Without a healthy gut, the body can’t receive the nourishment it needs to function. Your gut is home to billions of bacteria (known collectively as the microbiome) that play a key role in everything from belly bliss to your mood.
“There are hundreds of known uses for probiotics that include not only digestive help, but also benefits against many health conditions, from the common cold and asthma to certain forms of cancer,” says Jo A. Panyko, BS, MNT, author of Probiotics for Health (powerofprobiotics.com). “Probiotics can help with your external health as well. They have been shown to help reduce the signs of aging, improve nails and hair, and even fight bad breath and acne.”
How Much Do You Need?
Research suggests that you need a minimum of 1 billion live bacteria, measured in colony forming units (CFUs). Many people find that taking more—5 to 50 billion CFUs—is beneficial, especially for gastrointestinal conditions such as irritable bowel syndrome.
Sorting Out Probiotic Strains
Convinced that you need to be taking a probiotic supplement, but don’t know where to start? Use this guide to common strains—and their key benefits—to help you find a formula that meets your needs.
Lactobacillus acidophilus (L. acidophilus) and Bifidobacterium bifidum (B. bifidum)
Help enhance digestive and immune system health. Use L. acidophilus to ease lactose intolerance and B. bifidum for relief from irritable bowel syndrome. L. acidophilus is also great to take if you’re coming down with a cold.
Bacillus subtilis (B. subtilis)
Is a spore probiotic—a robust strain that stands up to heat, sunlight, and stomach acid. Research on B. subtilis shows that it helps alleviate diarrhea, vaginitis, allergic skin conditions, high cholesterol, gas, and constipation.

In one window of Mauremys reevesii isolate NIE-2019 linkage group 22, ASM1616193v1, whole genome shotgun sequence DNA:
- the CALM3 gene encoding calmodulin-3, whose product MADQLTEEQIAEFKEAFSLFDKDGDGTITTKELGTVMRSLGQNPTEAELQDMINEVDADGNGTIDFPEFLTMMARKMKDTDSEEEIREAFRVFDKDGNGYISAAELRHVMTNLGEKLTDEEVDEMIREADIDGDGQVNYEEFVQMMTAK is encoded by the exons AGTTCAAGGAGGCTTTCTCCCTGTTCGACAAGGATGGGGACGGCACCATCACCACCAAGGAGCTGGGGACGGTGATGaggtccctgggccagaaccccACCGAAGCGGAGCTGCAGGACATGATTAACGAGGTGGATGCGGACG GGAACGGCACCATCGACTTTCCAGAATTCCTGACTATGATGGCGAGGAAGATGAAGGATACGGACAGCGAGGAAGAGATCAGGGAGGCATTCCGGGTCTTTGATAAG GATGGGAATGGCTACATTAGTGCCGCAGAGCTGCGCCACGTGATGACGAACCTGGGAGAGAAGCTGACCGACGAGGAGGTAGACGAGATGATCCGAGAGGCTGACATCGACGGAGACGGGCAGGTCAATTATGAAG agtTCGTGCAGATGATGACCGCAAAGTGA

Lactobacillus casei (L. casei)
Is noted for alleviating antibiotic-induced diarrhea and Clostridium difficile (C. diff) infections, as well as inflammation in patients with rheumatoid arthritis. One study showed that L. casei lessened anxiety and promoted gut health in chronic fatigue sufferers.
Enterococcus faecalis TH10
Comes from lactic acid bacteria (LAB). Recent studies have found that this novel form of LAB shows immune-boosting activity that is more than six times greater than traditional LAB.
Lactobacillus plantarum (L. plantarum)
Has been shown in studies to enhance immune function and overall health, especially among elderly people. Other research supports its use for improving memory and age-related memory loss.
Bifidobacterium longum (B. longum)
Helps tame inflammation and lessen food allergies. Other research shows that B. longum eases depression and anxiety, while also helping the body handle stress more effectively. B. longum helps increase the amount of available tryptophan, which is a precursor to serotonin.
Lactobacillus reuteri (L. reuteri)
Helps reduce symptoms associated with gastroenteritis (stomach flu). It also colonizes the vaginal environment and fights off unwelcome bacteria and yeast. Use it to help restore vaginal health.
Is a proprietary strain of Bacillus coagulans (B. coagulans). Like B. subtilis, B. coagulans is a spore probiotic, and therefore survives the journey through the intestinal tract. It’s often used to help stop diarrhea, including traveler’s diarrhea and antibiotic-induced diarrhea. It also helps promote immune and digestive system health.
Lactobacillus rhamnosus (L. rhamnosus)
Is useful for treating a variety of health issues, including dermatitis, obesity, diarrhea, digestive gas and bloating, vaginal yeast infections, depression, and anxiety.
Isn’t a probiotic strain, but a type of prebiotic fiber that feeds your gut’s good bacteria and improves digestive health. Take it with probiotics to improve their effects.